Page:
I played sports my whole life. You would think running should come easy to me right? False. The only thing that group sports taught me was that running is punishment. You mess up in practice, you're running laps. I spent the first 26 years of my life believing that running was only the result of two things: being chased, or being punished.
Last year, for my birthday, my best friend Jacob convinced me to sign up for a 5k race. He was really excited about it and didn't want to do it alone. I hated running but I loved my friend so I reluctantly agreed. We went for one run together and I thought I was going to die. He had been training and I had been lazy. Race day came and the excitement drowned out any doubts or fears I had that day. I could barely make it through the first mile at a light jog. The rest of the race was a mix of walking, jogging, and complaining. I was out of shape and it was a struggle. Eventually I finished, and by some grace of God wasn't the last one to do so. It made me realize that a change had to come. That day I made a promise to myself to do at least one 5k race a month. Little did I know how much that one small promise would lead to.
Slowly but surely, each month came and another race was checked off my list. Jacob joined me for the first follow up to my debut and so did Abby which got her hooked. The next month Jacob was off at school, but Abby and her husband Johnny joined me for our first race of the new year. February was tricky because noone really wanted to run in the snow, but I didn't want to break my promise to myself so I bundled up tight and ran through the blizzard on Superbowl Sunday. I did the next couple races by myself and enjoyed the freedom of running at my own pace.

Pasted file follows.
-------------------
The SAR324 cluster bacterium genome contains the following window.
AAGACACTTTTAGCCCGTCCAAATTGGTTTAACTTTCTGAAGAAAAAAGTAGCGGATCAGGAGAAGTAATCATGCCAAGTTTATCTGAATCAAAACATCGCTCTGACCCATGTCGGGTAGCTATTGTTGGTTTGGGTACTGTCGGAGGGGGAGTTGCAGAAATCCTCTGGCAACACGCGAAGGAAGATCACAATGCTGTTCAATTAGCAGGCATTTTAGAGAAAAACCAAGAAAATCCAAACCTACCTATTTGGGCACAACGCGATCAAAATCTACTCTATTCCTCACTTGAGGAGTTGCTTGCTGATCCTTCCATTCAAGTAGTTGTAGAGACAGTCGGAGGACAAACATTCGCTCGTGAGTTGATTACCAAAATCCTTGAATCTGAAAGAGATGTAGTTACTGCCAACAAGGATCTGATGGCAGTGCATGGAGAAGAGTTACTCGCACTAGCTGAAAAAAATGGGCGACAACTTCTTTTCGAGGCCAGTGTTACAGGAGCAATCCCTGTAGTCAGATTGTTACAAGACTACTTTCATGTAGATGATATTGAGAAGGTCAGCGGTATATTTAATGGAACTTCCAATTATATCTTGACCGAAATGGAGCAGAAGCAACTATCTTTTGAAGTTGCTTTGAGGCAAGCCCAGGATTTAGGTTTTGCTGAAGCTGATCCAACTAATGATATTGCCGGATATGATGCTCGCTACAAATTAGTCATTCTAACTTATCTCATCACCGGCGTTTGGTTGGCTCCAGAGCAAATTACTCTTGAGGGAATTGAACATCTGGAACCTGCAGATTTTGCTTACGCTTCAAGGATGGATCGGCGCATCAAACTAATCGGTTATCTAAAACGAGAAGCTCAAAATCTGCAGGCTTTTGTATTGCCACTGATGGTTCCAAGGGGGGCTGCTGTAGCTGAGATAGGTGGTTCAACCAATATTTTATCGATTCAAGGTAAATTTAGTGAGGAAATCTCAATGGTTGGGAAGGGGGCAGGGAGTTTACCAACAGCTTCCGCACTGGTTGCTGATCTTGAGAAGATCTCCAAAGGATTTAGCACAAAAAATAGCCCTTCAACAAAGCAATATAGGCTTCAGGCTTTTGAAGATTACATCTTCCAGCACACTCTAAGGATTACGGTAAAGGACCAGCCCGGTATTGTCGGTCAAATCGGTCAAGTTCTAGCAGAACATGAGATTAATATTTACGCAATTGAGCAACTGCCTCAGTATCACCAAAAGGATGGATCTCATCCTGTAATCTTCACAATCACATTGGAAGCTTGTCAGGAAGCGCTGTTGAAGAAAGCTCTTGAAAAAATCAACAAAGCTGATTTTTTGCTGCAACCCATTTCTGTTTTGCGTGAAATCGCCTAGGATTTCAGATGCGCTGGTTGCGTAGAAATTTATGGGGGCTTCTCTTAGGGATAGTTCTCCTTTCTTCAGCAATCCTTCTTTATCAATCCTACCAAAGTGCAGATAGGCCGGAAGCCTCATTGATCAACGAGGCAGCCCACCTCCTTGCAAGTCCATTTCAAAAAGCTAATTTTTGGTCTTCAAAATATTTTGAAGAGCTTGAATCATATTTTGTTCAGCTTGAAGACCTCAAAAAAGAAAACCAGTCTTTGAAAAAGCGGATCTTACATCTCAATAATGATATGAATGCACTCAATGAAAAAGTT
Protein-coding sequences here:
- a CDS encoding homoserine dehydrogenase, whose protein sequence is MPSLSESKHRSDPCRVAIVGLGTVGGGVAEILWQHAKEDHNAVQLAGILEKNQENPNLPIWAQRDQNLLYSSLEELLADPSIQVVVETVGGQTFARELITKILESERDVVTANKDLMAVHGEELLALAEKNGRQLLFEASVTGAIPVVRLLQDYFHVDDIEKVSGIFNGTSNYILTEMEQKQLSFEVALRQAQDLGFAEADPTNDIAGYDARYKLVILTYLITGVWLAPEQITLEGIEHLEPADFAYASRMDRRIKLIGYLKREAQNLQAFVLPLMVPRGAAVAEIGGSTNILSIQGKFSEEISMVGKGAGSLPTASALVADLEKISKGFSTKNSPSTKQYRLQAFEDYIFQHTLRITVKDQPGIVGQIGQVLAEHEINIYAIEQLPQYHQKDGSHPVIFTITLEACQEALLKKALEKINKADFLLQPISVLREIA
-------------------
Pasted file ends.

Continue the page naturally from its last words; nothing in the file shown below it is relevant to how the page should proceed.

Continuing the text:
Six months into my journey I was so excited that I wanted those closest to me to get involved too. I convinced my mom to do a 5k run with me for Mother’s day and she loved it! That same month I also tackled my first 5 mile race (it was Cinco de Mayo themed and I just couldn’t pass it up). By June I finished my first obstacle/mud run and was completely hooked. Those of you who are runners know what I mean, and those of you who think you should only run when you’re being chased, well, I was one of you less than a year ago.
Last month, completely by accident and a stroke of good fortune, I signed up for the Chicago Rock’N’Roll half marathon. I didn’t think I would even finish but I was eager to at least try and see how far I could make it. Each mile I kept wondering if that was the one where my body would just give out and I would have to get carried to the finish line in the medic van. I never gave up, just kept pushing myself to make it one more mile, and finally when I made it across that finish line I realized that everything I needed I already had inside myself. I can’t even describe the feeling of pure elation when you find yourself at the finish line of a race that you never even thought you would start. All those excuses I kept giving myself just faded away and I proved to myself that I was my own biggest obstacle in reaching my goals.
Over this past weekend I took things to a whole new level...I conquered my first triathlon. I wasn't trying to win, or even set some kind of personal record, I just wanted the opportunity to cross that finish line. That’s pretty much how I approach all of my races, it’s a journey and I am my only competition. To be better than I was yesterday, because whether I’m the first or last person to get there, the finish line is the same.
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